What to do with an Empty House

If you’re a home-owner with an empty house and you need to decide what to do with your vacant property, this guide will help you make an informed decision.

What do you do with an empty house? There are plenty of choices: you could let it out, sell it, renovate it... or you could move in and call it home! What you do with your property is ultimately up to you, but usually it will hinge on your personal finances, future housing plans, taxes, and the current real estate market.

Here are some things to consider before you make your decision:

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Should I let out my empty house?

Letting out your empty house is a great way to make your property work for you and to earn some extra money. There are also many reasons to let out your property, such as:

  • If you’re only leaving your house empty temporarily while you travel or work abroad, renting it out is a good way to make some money and ensure that the property is looked after while you’re gone.

  • If you intend to sell your property at a later date and you predict that its value will increase within the next five years, renting out your property is a solid plan in the interim.

  • If you need supplemental income and you can earn more than the property will cost you, you may want to consider keeping the house and renting it out.

Things to consider:

  • Renting out your house makes you a landlord, which means you’ll have to follow certain rules. Make sure your house is safe for tenants and that you understand your responsibilities.

  • You pay slightly different taxes on buy-to-let properties than you do on your main home and you need to purchase Landlord Insurance before you can let out your empty house.

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Should I sell my empty house?

Should you sell an empty property, Towergate

Timing is everything when you sell your house. If the housing market is friendly to sellers and you think you can turn a tidy profit from your empty house, selling may seem like a natural option. Other reasons to sell include:

  • If you don’t want to be a landlord or can’t afford repairs, and you’re not planning to move into your empty house, then selling your secondary property makes a lot of sense.

  • If you want to purchase a better home and all you need is a little more money, selling your empty home and using the equity as a down payment is a strong argument in favour of selling your home instead of renting it out.

  • If you can’t afford to keep up with the payments on two houses, then selling your empty house is a natural choice.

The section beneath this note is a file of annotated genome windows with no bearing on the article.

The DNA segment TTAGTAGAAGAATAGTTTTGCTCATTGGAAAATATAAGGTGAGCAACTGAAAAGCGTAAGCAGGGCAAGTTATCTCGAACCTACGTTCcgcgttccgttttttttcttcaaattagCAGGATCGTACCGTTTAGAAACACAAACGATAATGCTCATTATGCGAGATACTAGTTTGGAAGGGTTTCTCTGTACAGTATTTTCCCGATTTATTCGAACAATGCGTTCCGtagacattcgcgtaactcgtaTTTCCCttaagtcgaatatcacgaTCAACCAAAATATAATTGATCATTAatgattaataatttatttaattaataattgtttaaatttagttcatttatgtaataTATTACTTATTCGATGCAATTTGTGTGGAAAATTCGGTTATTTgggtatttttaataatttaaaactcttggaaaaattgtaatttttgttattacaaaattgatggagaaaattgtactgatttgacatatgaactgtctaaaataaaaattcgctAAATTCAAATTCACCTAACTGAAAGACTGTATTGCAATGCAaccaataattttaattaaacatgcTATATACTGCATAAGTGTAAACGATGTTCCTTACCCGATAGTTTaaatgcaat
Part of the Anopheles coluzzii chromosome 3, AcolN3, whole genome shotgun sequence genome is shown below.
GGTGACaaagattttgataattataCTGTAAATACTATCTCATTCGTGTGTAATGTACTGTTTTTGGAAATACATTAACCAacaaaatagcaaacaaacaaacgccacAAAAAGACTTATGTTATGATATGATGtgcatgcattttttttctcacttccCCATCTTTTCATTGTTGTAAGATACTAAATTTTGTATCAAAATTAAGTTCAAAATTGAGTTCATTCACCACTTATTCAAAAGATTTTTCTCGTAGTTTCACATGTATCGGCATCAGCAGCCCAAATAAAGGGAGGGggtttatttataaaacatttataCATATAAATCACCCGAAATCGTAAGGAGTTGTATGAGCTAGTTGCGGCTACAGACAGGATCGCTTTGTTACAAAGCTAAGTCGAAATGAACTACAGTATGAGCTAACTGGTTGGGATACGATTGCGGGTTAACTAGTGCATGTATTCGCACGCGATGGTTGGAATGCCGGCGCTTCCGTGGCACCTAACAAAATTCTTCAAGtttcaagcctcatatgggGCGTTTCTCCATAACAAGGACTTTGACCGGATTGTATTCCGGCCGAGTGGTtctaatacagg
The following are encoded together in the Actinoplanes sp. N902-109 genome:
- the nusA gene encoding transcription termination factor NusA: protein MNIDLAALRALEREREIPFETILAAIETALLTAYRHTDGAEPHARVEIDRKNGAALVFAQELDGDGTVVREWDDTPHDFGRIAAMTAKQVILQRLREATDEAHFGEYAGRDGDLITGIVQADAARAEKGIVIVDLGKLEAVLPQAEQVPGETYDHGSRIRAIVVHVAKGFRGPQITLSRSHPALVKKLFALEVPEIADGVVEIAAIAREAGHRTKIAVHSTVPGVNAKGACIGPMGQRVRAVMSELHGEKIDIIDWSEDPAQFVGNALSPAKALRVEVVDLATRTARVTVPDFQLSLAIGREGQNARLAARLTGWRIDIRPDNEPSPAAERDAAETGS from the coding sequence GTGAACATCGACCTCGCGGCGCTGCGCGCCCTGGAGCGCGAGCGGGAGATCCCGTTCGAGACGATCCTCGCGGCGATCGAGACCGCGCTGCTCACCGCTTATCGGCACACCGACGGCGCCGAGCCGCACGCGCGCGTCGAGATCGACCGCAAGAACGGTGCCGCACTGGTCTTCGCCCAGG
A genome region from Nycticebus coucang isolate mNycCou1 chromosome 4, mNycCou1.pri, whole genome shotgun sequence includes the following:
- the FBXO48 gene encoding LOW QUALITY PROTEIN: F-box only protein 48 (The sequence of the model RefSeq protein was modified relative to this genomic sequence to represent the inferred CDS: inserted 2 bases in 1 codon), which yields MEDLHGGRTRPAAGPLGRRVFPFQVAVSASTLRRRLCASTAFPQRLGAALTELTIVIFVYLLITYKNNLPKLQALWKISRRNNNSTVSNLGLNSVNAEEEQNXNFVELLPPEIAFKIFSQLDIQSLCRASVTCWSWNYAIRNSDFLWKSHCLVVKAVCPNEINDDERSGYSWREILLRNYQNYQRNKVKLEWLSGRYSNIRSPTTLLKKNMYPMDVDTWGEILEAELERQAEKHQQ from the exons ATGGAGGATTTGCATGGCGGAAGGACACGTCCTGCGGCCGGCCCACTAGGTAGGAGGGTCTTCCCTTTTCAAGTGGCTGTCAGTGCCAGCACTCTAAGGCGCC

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Should I renovate my empty house?

Should you renovate an empty property, Towergate

If you’ve budgeted for a large renovation and your house is empty, there’s no time like the present to spruce up your living quarters. Reasons to renovate include:

  • If you plan to rent out your house, but it needs minor renovations in order to meet necessary regulations and/or you can possibly charge more after a renovation, you may want to invest in some home improvements (especially if you can easily recover the cost, given time).

  • If you aim to live in the house after a large renovation, you may want to leave it empty while it’s being worked on and move in when the job’s complete.

  • If renovations significantly improve your house’s resale value, they’re a wise investment.

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Should I move into my empty house?

Moving into an empty house is a personal decision that may be motivated by many reasons, including:

  • If the empty house is an upgrade from your current home, or if your current home would make a better rental property, you may wish to move into the empty house.

  • If you’ve inherited the house from a loved one and need to time to settle their estate, moving in will afford you more options than selling immediately would.

  • If you want to try to avoid some tax, moving into an inherited property that eventually becomes your main home might allow you to qualify for the Capital Gains Tax exclusion.

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Keep your empty house safe

Whatever you decide to do with your empty property, don’t let risks like theft, vandalism, and property damage rob you of your asset. Keep your house protected with unoccupied property insurance while you decide what to do with it.

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About the author

Alison Wild Bcom Hons MAAT MATT Taxation Technician Commercial Tax Pensions Insurance And Marketing Specialist AuthorAlison Wild BCom (Hons), MAAT, ATT, Taxation Technician is a highly respected industry professional who has been working with and advising SMEs in areas including tax, pensions, insurance and marketing for over 25 years. She is a member of the Association of Accounting Technicians (AAT) and Association of Tax Technicians (AAT) and also has considerable experience as a residential landlord.